Last night the Los Angeles Kings beat the New Jersey Devils 6 to 1 to win the 2011-12 Stanley Cup. It wasn’t a very good hockey game, really (particularly from the Devils’ viewpoint) and I watched it rather haphazardly.
What I found more interesting was that not even five minutes after the final horn blew and the celebrations began on my TV, there were fire engine sirens right outside my door.
There were two firetrucks, and they appeared to be going to a house a few doors down from mine. I went out to my front balcony to watch, while other neighbours gathered in driveways. There was no smoke (well, except from those neighbours who took this opportunity to have a cigarette or three – practically right under my balcony so that their smelly smoke drifted upward to me!), and no urgency on the part of the firefighters. They milled around for almost an hour, their trucks running the whole time, blocking many people’s access to their garages. But they didn’t appear to actually DO anything related to fire-fighting or to a medical emergency – and it likely wasn’t the latter, as no ambulance ever showed up. Eventually, all we lookie-loos returned to our homes, and I never did find out what had happened.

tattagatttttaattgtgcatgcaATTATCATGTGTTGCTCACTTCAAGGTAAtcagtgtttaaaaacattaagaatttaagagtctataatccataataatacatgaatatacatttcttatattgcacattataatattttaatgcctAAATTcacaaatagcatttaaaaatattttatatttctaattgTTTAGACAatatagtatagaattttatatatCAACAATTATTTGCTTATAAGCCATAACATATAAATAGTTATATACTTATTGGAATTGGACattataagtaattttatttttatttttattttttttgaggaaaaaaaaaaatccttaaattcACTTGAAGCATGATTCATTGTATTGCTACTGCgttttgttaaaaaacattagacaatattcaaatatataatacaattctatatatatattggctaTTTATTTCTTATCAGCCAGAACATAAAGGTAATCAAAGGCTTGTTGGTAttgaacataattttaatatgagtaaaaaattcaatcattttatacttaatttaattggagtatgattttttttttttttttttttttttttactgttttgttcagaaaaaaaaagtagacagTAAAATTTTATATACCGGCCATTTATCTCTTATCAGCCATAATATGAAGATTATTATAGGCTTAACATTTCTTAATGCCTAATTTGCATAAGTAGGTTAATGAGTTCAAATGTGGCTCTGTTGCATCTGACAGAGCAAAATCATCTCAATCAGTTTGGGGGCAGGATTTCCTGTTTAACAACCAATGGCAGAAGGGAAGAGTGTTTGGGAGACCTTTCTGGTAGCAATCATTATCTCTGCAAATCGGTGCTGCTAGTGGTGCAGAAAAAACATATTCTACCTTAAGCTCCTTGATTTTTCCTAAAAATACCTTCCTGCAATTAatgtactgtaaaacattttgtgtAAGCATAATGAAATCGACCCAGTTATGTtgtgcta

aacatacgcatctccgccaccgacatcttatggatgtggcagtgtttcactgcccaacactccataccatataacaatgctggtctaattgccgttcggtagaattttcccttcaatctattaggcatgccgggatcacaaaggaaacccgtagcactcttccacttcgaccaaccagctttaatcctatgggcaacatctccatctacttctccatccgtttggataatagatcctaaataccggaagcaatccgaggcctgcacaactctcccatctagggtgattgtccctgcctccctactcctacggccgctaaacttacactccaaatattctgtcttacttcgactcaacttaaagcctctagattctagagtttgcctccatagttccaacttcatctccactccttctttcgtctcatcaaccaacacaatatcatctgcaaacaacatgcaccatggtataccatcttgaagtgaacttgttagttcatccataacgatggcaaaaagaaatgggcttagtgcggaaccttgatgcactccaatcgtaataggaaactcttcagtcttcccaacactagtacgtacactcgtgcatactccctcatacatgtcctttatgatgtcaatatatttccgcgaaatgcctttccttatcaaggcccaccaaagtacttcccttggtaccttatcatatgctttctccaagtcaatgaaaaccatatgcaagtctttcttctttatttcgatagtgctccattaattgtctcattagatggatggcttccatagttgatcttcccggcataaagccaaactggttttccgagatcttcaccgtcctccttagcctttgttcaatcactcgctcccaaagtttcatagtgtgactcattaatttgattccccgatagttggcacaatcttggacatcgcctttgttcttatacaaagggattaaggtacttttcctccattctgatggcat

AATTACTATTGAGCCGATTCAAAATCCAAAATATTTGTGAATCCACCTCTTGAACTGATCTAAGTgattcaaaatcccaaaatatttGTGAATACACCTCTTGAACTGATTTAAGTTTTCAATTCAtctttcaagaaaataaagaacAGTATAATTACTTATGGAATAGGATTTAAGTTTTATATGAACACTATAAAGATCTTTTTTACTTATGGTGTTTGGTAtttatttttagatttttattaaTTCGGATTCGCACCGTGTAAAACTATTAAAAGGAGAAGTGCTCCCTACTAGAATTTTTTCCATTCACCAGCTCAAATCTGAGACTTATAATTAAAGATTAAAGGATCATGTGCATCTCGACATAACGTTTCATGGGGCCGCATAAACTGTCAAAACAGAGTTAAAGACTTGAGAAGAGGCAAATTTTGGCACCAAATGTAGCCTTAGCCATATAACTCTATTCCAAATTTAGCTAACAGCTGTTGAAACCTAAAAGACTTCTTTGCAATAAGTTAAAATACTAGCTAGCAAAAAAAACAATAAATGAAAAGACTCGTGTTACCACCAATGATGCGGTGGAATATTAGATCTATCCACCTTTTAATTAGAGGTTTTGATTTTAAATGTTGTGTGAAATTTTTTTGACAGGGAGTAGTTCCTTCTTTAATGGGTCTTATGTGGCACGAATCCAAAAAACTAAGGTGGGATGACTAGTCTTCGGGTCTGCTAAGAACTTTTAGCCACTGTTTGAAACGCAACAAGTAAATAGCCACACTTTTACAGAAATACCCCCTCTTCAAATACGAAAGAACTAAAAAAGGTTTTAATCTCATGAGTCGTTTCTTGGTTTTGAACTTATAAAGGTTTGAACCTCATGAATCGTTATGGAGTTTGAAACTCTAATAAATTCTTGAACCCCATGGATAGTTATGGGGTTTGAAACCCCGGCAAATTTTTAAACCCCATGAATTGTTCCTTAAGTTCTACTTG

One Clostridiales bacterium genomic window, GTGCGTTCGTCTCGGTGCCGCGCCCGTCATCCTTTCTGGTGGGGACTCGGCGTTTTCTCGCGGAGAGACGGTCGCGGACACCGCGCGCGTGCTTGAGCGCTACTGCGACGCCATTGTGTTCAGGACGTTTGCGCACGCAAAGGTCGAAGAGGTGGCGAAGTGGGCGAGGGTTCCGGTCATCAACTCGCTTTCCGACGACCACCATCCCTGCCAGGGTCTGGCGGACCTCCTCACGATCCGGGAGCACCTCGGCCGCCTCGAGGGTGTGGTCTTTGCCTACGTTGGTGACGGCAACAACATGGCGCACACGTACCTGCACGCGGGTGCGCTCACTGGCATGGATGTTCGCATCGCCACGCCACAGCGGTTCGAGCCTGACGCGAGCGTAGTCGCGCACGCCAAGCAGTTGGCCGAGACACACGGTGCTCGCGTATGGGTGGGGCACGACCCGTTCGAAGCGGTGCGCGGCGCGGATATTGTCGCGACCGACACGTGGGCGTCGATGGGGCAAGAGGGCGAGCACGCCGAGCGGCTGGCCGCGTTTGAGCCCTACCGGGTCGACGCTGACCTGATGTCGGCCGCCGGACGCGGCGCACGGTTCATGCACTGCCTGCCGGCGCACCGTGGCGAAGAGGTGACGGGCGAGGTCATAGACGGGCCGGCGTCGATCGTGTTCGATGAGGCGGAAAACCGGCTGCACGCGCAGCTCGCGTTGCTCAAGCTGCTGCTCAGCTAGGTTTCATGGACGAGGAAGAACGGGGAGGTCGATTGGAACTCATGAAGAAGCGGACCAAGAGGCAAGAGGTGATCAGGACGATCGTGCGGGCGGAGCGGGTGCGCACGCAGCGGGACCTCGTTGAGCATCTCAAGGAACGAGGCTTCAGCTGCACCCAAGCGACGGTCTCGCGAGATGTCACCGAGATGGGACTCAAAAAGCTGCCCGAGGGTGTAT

So of course, my imagination is taking over.
Was somebody that pissed off that the Kings won the game that they set their house on fire?
Or were they that happy that the Kings won the game that they set their house on fire? (Some cultures do celebrate with fire, I bet.)
Did someone’s TV catch on fire because they were flipping channels so rapidly between the hockey game and some reality show like “Cake Boss”?
Did the homeowners wait until the game was over before calling 911? (If they did, that was stupid, because the game was already decided in the first period, when the Kings were ahead 3-0.)
Or did they call earlier, and after ascertaining that it wasn’t a huge, life-threatening emergency, the firefighters said, “Yeah, okay, we’ll drop by after the game”?
I suppose I’ll never know … unless it’s in the local paper tomorrow.